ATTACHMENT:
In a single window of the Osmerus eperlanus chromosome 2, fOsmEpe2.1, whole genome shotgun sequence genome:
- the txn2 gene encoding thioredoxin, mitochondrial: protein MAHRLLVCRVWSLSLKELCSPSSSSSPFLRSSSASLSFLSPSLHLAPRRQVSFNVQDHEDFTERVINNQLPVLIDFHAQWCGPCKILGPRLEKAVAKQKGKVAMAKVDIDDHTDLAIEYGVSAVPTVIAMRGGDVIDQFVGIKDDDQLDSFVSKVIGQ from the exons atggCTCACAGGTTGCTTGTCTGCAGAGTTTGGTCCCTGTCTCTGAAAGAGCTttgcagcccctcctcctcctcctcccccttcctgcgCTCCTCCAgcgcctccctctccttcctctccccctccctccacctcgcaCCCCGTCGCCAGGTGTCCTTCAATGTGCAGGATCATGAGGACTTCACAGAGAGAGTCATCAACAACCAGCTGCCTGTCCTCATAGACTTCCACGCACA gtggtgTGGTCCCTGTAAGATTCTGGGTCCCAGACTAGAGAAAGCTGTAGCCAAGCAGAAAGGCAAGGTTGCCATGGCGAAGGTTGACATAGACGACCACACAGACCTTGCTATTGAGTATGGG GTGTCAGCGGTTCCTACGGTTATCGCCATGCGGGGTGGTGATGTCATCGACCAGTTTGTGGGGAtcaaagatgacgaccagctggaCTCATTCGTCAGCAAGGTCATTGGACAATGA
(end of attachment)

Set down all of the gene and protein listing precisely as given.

In a single window of the Osmerus eperlanus chromosome 2, fOsmEpe2.1, whole genome shotgun sequence genome:
- the txn2 gene encoding thioredoxin, mitochondrial: protein MAHRLLVCRVWSLSLKELCSPSSSSSPFLRSSSASLSFLSPSLHLAPRRQVSFNVQDHEDFTERVINNQLPVLIDFHAQWCGPCKILGPRLEKAVAKQKGKVAMAKVDIDDHTDLAIEYGVSAVPTVIAMRGGDVIDQFVGIKDDDQLDSFVSKVIGQ from the exons atggCTCACAGGTTGCTTGTCTGCAGAGTTTGGTCCCTGTCTCTGAAAGAGCTttgcagcccctcctcctcctcctcccccttcctgcgCTCCTCCAgcgcctccctctccttcctctccccctccctccacctcgcaCCCCGTCGCCAGGTGTCCTTCAATGTGCAGGATCATGAGGACTTCACAGAGAGAGTCATCAACAACCAGCTGCCTGTCCTCATAGACTTCCACGCACA gtggtgTGGTCCCTGTAAGATTCTGGGTCCCAGACTAGAGAAAGCTGTAGCCAAGCAGAAAGGCAAGGTTGCCATGGCGAAGGTTGACATAGACGACCACACAGACCTTGCTATTGAGTATGGG GTGTCAGCGGTTCCTACGGTTATCGCCATGCGGGGTGGTGATGTCATCGACCAGTTTGTGGGGAtcaaagatgacgaccagctggaCTCATTCGTCAGCAAGGTCATTGGACAATGA